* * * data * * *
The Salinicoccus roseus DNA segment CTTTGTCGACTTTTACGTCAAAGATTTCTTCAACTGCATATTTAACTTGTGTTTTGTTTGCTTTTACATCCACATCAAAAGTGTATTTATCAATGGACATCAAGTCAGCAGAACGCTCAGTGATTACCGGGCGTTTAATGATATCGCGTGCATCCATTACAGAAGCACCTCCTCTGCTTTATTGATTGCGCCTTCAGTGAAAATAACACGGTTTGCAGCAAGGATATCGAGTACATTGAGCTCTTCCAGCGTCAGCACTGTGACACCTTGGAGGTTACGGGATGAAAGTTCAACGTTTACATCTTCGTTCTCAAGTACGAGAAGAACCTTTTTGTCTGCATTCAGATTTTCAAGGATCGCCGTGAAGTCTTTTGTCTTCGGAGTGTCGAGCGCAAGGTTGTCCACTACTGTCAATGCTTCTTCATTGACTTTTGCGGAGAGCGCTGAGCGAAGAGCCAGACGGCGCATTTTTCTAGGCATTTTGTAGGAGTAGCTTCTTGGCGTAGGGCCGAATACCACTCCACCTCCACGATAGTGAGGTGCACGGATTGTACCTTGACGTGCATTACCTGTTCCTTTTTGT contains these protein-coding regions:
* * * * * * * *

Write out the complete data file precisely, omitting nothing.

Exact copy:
The Salinicoccus roseus DNA segment CTTTGTCGACTTTTACGTCAAAGATTTCTTCAACTGCATATTTAACTTGTGTTTTGTTTGCTTTTACATCCACATCAAAAGTGTATTTATCAATGGACATCAAGTCAGCAGAACGCTCAGTGATTACCGGGCGTTTAATGATATCGCGTGCATCCATTACAGAAGCACCTCCTCTGCTTTATTGATTGCGCCTTCAGTGAAAATAACACGGTTTGCAGCAAGGATATCGAGTACATTGAGCTCTTCCAGCGTCAGCACTGTGACACCTTGGAGGTTACGGGATGAAAGTTCAACGTTTACATCTTCGTTCTCAAGTACGAGAAGAACCTTTTTGTCTGCATTCAGATTTTCAAGGATCGCCGTGAAGTCTTTTGTCTTCGGAGTGTCGAGCGCAAGGTTGTCCACTACTGTCAATGCTTCTTCATTGACTTTTGCGGAGAGCGCTGAGCGAAGAGCCAGACGGCGCATTTTTCTAGGCATTTTGTAGGAGTAGCTTCTTGGCGTAGGGCCGAATACCACTCCACCTCCACGATAGTGAGGTGCACGGATTGTACCTTGACGTGCATTACCTGTTCCTTTTTGT contains these protein-coding regions: